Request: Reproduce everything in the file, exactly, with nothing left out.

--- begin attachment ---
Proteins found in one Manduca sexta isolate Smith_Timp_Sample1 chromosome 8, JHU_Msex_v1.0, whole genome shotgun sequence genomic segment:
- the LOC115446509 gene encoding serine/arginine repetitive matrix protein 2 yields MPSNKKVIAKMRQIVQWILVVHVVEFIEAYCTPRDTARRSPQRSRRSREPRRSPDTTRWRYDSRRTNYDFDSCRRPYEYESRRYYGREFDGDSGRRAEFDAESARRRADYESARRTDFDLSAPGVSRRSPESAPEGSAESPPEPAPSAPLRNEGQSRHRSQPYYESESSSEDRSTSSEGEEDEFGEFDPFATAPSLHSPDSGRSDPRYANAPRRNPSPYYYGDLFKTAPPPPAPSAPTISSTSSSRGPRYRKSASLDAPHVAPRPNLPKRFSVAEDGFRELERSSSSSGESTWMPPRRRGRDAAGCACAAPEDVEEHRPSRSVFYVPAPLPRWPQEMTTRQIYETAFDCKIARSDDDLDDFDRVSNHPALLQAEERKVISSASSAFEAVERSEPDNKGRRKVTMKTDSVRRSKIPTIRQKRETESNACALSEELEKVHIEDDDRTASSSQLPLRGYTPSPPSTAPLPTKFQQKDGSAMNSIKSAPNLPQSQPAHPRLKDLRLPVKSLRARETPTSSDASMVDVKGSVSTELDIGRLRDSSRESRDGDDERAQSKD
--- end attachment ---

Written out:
Proteins found in one Manduca sexta isolate Smith_Timp_Sample1 chromosome 8, JHU_Msex_v1.0, whole genome shotgun sequence genomic segment:
- the LOC115446509 gene encoding serine/arginine repetitive matrix protein 2 yields MPSNKKVIAKMRQIVQWILVVHVVEFIEAYCTPRDTARRSPQRSRRSREPRRSPDTTRWRYDSRRTNYDFDSCRRPYEYESRRYYGREFDGDSGRRAEFDAESARRRADYESARRTDFDLSAPGVSRRSPESAPEGSAESPPEPAPSAPLRNEGQSRHRSQPYYESESSSEDRSTSSEGEEDEFGEFDPFATAPSLHSPDSGRSDPRYANAPRRNPSPYYYGDLFKTAPPPPAPSAPTISSTSSSRGPRYRKSASLDAPHVAPRPNLPKRFSVAEDGFRELERSSSSSGESTWMPPRRRGRDAAGCACAAPEDVEEHRPSRSVFYVPAPLPRWPQEMTTRQIYETAFDCKIARSDDDLDDFDRVSNHPALLQAEERKVISSASSAFEAVERSEPDNKGRRKVTMKTDSVRRSKIPTIRQKRETESNACALSEELEKVHIEDDDRTASSSQLPLRGYTPSPPSTAPLPTKFQQKDGSAMNSIKSAPNLPQSQPAHPRLKDLRLPVKSLRARETPTSSDASMVDVKGSVSTELDIGRLRDSSRESRDGDDERAQSKD